Ranking and transformation error assessment of shear strength parameters correlations

Waled Daoud, Kiyonobu Kasama, Naser Saleh, Abdelazim Negm

Research output: Contribution to journalArticlepeer-review


Shear strength is responsible for soil ability to withstand applied loads and considered the most important engineering properties of soil. Shear strength can be measured directly in the field or in the laboratory, however many empirical correlations were developed to predict shear strength from simple basic and index properties of soil. The main reasons for using these correlations that direct measurements are costly, time consuming, and not always applicable. The correlated shear strength parameter deviates from its actual value, by a transformation error, causing larger uncertainty that affects the overall design. The current commonly used transformation error values have shortcomings that warrant the need for further research. To offer avenues for improving the current values, a database contains geotechnical investigation results for 5087 boreholes collected from Egypt, UAE, Iraq, and Indonesia were created. The database served to assess inherent variability, measurement error, and transformation error more consistently. The most commonly used empirical correlations were ranked based on amended Theil inequality coefficient method, then the transformation error was determined using uncertainty propagation combined with the second moment probabilistic method (RUP-SMP). The adapted methodology can be used as standard procedures to evaluate different empirical correlations for other geotechnical properties. Framework for combining the predicted transformation error with other uncertainties was introduced to determine the overall uncertainty in shear strength parameters.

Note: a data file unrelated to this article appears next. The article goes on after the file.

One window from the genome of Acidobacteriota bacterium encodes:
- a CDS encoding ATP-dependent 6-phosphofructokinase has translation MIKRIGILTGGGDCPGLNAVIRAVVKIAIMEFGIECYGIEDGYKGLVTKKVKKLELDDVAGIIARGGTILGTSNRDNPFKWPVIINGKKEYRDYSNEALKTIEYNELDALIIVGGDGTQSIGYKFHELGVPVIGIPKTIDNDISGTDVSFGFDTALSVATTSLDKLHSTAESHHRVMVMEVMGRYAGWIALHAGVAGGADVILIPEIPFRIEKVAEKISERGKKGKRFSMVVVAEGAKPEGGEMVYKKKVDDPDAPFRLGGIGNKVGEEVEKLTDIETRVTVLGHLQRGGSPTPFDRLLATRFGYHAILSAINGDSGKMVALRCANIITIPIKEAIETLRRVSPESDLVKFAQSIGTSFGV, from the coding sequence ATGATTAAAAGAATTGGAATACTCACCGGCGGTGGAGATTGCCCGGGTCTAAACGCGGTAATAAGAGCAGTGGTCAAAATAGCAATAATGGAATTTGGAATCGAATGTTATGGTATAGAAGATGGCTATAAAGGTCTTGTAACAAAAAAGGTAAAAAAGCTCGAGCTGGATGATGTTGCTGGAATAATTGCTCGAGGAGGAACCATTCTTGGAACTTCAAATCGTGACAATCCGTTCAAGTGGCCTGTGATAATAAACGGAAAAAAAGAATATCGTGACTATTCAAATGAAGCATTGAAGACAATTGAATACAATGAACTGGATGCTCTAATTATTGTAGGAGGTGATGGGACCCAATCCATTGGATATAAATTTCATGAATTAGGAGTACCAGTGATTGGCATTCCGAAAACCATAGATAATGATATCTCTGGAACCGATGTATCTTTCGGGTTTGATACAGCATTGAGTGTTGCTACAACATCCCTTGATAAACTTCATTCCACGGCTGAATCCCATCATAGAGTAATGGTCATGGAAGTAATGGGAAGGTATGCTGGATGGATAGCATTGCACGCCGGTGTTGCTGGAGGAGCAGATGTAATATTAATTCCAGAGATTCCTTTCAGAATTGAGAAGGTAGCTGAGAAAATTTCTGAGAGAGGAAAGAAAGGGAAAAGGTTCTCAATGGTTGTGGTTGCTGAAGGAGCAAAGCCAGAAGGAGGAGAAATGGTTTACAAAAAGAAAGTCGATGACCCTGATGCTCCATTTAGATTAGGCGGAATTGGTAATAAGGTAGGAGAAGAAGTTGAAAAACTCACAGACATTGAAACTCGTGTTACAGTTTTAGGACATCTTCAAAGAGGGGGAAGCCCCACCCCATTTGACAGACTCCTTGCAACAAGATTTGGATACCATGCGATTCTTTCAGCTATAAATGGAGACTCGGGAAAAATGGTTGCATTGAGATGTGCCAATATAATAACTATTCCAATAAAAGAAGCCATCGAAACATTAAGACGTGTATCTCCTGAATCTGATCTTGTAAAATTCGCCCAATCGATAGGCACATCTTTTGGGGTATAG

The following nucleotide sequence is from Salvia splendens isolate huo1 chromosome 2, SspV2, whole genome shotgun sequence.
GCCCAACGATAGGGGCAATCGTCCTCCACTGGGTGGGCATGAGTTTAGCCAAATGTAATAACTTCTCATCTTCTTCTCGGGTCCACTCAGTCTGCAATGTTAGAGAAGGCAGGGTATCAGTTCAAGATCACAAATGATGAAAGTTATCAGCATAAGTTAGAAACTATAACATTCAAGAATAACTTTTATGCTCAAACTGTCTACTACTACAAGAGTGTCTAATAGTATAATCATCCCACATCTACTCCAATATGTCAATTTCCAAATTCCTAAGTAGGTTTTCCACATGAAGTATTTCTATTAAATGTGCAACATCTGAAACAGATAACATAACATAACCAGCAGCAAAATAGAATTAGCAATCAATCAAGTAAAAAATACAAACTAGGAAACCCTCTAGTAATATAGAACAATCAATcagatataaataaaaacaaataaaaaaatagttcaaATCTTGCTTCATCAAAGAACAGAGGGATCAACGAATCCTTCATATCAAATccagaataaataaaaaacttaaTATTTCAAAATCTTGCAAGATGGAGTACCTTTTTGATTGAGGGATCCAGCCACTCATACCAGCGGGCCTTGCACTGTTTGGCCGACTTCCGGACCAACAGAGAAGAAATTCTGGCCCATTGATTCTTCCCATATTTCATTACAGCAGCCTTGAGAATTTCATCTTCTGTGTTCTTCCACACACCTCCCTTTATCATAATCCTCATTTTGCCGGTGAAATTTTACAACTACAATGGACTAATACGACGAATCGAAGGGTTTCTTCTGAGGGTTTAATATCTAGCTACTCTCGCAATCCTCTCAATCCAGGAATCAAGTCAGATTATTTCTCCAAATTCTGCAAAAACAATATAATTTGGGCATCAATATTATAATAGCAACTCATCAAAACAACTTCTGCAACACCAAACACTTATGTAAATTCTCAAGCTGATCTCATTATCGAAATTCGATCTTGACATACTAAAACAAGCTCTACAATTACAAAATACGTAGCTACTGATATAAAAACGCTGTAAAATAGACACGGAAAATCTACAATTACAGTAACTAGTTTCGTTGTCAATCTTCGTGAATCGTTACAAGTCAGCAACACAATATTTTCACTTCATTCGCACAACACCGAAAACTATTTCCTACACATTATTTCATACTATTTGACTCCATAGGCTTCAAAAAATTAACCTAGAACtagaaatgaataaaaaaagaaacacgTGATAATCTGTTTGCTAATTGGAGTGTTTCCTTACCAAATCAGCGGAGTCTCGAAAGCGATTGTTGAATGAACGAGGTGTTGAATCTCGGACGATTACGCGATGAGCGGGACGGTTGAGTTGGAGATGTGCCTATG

Original languageEnglish
Article number14
JournalInternational Journal of Geo-Engineering
Issue number1
Publication statusPublished - Dec 1 2016

All Science Journal Classification (ASJC) codes

  • Geotechnical Engineering and Engineering Geology
  • Mechanics of Materials
  • Energy (miscellaneous)


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